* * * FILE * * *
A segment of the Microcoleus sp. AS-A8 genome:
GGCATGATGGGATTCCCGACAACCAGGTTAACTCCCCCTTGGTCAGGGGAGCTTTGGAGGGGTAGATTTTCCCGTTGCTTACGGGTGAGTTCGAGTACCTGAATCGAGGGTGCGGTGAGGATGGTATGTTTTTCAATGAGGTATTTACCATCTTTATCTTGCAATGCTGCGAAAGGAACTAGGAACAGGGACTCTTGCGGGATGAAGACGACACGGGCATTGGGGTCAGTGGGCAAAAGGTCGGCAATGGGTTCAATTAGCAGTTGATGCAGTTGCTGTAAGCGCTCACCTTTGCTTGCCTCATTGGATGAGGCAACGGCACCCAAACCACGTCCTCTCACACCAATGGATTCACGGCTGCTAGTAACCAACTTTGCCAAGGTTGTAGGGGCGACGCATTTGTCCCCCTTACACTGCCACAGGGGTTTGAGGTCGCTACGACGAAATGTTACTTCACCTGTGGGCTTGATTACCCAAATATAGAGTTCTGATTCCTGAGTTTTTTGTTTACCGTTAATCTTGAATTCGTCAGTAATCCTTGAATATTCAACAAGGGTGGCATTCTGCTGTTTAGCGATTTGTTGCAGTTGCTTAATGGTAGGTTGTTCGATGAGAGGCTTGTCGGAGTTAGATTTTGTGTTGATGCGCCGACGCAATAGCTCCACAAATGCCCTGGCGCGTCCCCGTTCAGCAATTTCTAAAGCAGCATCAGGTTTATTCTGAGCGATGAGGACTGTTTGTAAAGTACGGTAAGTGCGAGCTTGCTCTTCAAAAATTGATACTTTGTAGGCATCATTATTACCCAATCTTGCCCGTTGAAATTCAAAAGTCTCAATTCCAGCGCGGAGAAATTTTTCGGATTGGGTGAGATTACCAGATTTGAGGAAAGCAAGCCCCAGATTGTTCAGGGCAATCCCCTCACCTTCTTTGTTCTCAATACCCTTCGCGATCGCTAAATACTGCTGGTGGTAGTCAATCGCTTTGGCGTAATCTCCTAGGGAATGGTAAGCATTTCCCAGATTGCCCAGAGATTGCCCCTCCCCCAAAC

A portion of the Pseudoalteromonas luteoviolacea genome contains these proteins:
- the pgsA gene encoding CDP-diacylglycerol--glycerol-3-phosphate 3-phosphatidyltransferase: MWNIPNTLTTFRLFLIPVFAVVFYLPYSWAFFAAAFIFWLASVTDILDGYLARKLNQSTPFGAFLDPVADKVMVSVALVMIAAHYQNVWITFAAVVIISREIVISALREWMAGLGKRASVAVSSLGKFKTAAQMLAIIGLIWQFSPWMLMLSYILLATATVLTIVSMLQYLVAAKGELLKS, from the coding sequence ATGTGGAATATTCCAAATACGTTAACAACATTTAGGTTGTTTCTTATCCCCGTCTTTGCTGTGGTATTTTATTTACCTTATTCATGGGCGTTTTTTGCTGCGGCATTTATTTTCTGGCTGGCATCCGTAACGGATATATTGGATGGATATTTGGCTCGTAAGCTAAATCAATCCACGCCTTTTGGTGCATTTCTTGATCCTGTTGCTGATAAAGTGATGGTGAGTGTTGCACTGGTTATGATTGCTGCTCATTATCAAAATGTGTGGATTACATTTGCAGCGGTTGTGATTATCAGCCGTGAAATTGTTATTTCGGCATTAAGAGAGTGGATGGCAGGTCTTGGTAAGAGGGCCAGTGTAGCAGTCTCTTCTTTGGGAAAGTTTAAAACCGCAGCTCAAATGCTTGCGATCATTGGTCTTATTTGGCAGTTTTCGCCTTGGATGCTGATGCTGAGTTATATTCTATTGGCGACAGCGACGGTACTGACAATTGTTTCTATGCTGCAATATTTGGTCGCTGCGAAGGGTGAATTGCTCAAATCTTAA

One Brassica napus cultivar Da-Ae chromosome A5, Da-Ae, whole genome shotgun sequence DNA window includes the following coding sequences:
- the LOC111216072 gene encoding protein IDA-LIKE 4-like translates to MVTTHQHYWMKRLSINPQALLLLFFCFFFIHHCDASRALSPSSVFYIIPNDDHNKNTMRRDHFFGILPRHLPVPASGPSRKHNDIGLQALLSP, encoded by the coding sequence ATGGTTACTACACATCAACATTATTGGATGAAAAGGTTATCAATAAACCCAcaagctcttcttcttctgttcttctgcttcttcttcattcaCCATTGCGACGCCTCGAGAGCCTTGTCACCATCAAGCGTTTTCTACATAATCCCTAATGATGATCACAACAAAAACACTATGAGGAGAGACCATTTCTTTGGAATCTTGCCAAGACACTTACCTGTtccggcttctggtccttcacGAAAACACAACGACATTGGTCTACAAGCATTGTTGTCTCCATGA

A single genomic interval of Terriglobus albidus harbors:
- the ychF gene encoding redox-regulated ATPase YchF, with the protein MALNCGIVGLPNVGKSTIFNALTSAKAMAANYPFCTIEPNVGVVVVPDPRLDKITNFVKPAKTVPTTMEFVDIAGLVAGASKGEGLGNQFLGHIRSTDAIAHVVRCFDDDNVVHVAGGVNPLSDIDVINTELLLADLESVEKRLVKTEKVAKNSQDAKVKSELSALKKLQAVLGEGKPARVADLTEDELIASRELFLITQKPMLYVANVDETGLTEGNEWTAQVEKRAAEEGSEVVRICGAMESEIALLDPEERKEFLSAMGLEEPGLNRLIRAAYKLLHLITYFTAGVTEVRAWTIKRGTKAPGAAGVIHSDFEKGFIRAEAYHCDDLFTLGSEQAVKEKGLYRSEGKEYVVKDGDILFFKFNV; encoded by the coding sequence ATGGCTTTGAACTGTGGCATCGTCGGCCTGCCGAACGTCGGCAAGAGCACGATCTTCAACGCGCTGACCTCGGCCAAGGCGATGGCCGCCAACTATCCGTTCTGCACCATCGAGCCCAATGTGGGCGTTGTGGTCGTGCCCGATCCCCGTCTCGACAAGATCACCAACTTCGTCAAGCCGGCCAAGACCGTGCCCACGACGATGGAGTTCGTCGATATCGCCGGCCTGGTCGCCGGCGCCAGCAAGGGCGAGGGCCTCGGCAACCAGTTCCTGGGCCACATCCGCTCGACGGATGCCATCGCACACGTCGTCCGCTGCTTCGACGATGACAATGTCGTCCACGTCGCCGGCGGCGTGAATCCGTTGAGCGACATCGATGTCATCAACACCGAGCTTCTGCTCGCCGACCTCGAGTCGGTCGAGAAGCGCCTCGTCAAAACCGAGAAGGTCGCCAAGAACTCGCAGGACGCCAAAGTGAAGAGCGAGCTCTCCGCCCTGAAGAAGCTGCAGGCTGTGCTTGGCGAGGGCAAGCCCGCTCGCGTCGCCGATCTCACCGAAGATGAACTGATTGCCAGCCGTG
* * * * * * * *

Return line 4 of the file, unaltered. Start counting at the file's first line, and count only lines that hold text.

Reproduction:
- the pgsA gene encoding CDP-diacylglycerol--glycerol-3-phosphate 3-phosphatidyltransferase: MWNIPNTLTTFRLFLIPVFAVVFYLPYSWAFFAAAFIFWLASVTDILDGYLARKLNQSTPFGAFLDPVADKVMVSVALVMIAAHYQNVWITFAAVVIISREIVISALREWMAGLGKRASVAVSSLGKFKTAAQMLAIIGLIWQFSPWMLMLSYILLATATVLTIVSMLQYLVAAKGELLKS, from the coding sequence ATGTGGAATATTCCAAATACGTTAACAACATTTAGGTTGTTTCTTATCCCCGTCTTTGCTGTGGTATTTTATTTACCTTATTCATGGGCGTTTTTTGCTGCGGCATTTATTTTCTGGCTGGCATCCGTAACGGATATATTGGATGGATATTTGGCTCGTAAGCTAAATCAATCCACGCCTTTTGGTGCATTTCTTGATCCTGTTGCTGATAAAGTGATGGTGAGTGTTGCACTGGTTATGATTGCTGCTCATTATCAAAATGTGTGGATTACATTTGCAGCGGTTGTGATTATCAGCCGTGAAATTGTTATTTCGGCATTAAGAGAGTGGATGGCAGGTCTTGGTAAGAGGGCCAGTGTAGCAGTCTCTTCTTTGGGAAAGTTTAAAACCGCAGCTCAAATGCTTGCGATCATTGGTCTTATTTGGCAGTTTTCGCCTTGGATGCTGATGCTGAGTTATATTCTATTGGCGACAGCGACGGTACTGACAATTGTTTCTATGCTGCAATATTTGGTCGCTGCGAAGGGTGAATTGCTCAAATCTTAA